Guy Ritchie can’t do the fast-slow-fast-slow thing in every film. Like everything else he’s done, KING ARTHUR: LEGEND OF THE SWORD is grey and self-serious but with breaks for “banter”. There are modern street clothes, dialect and hairstyles in the pre-medieval period, a cheeky cockney hero (Charlie Hunnam, sleep-walking) going up against an evil geezer (Jude Law, gritting his teeth). Much like the equally wobbly WARCRAFT, the film’s take on magic – dangerous, unpredictable, elemental – is interesting. Everything else is a grab-bag of things we’ve seen before, and better, elsewhere. We might have once plunged deeper into this world and learned its rules, but any concrete explanations for what is going on and why is kept on the periphery, whether it once existed and was excised for pacing or not. Whatever the reason for the film’s choppiness, we’re unlikely to return for a sequel, which I’m fine with. SSP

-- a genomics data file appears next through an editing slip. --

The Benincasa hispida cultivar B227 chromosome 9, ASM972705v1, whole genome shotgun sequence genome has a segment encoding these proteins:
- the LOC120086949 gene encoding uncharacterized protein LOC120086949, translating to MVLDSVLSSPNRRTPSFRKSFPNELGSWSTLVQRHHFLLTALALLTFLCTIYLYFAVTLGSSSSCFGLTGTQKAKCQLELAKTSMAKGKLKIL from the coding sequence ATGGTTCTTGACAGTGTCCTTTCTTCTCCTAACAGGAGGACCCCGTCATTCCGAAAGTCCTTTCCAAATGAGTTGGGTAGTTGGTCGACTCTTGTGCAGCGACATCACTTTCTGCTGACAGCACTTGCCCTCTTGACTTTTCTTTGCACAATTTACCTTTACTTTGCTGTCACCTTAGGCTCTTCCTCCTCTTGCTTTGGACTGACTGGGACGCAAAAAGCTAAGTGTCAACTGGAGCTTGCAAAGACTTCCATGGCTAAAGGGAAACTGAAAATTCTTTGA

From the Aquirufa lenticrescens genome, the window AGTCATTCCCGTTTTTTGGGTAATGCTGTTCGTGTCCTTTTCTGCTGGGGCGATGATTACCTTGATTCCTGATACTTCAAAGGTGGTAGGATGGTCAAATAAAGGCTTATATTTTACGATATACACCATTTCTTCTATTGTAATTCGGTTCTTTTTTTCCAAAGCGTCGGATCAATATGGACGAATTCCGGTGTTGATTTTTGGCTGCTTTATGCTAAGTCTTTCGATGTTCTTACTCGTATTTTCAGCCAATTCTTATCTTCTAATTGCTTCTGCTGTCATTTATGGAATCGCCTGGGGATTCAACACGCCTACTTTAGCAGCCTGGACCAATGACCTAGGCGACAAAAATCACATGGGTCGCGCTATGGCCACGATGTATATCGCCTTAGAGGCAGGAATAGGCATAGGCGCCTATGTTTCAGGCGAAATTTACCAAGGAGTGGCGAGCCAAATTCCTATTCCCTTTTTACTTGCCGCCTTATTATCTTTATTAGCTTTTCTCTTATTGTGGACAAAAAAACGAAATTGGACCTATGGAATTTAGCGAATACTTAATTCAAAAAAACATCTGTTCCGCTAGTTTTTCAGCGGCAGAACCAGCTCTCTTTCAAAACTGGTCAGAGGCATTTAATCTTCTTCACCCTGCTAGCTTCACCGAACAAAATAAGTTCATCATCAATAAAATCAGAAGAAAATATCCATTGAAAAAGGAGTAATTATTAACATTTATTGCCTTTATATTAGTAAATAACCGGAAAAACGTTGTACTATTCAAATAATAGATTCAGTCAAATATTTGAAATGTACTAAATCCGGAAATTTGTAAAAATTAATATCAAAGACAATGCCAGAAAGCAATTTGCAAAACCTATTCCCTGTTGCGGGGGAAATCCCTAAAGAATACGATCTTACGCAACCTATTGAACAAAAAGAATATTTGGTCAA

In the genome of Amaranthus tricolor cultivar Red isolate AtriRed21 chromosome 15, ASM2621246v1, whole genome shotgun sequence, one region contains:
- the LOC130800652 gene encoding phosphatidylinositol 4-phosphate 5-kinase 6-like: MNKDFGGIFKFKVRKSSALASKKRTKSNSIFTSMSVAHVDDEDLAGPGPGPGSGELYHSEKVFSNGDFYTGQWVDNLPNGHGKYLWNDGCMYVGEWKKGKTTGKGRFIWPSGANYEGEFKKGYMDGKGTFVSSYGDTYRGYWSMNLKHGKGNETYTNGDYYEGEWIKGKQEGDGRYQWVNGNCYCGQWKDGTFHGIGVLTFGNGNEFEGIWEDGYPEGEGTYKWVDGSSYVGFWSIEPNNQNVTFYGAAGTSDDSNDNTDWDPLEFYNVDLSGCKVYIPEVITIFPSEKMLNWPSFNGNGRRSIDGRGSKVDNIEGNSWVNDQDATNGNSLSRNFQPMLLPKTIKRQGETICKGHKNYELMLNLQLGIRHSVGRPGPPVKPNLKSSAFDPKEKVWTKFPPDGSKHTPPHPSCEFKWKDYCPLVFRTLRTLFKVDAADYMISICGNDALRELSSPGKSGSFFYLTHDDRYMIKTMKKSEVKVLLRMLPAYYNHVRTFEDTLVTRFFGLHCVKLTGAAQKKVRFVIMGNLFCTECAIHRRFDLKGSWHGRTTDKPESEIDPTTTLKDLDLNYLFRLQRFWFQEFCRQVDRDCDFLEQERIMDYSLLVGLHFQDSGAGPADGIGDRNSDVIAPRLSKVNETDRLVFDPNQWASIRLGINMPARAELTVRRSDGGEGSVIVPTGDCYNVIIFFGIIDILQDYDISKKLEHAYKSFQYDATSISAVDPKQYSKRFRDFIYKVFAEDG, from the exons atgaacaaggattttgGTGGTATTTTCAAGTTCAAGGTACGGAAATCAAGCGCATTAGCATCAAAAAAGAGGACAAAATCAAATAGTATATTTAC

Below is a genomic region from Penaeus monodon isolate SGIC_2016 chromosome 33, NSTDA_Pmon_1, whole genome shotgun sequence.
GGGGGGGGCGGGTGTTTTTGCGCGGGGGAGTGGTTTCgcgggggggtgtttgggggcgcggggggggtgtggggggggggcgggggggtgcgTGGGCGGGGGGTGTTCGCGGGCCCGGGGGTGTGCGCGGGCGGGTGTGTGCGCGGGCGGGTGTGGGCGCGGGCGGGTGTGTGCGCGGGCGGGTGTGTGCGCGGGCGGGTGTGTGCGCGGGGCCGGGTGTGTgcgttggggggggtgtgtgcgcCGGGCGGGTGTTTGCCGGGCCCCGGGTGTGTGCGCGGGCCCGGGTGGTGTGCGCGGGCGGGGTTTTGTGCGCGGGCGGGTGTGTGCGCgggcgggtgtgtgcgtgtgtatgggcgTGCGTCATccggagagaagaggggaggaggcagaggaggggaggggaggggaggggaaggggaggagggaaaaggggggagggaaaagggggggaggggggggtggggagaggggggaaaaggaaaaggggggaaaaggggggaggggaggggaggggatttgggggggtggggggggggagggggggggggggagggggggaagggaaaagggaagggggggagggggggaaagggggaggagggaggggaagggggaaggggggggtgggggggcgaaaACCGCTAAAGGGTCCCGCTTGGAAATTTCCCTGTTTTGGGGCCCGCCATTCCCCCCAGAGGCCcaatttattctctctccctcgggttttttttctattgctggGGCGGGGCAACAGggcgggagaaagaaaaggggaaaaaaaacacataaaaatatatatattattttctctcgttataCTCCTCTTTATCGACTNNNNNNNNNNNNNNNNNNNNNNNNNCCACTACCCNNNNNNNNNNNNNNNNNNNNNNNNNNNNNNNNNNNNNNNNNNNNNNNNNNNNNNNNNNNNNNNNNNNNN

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I'm not paid to write about film - I do it because I love it. Favourites include Bong Joon-ho, Danny Boyle, the Coen Brothers, Nicolas Winding Refn, Steven Spielberg, Guillermo del Toro, Taika Waititi and Edgar Wright. All reviews and articles are original works owned by me. They represent one man's opinion, and I'm more than happy to engage in civilised debate if you disagree.
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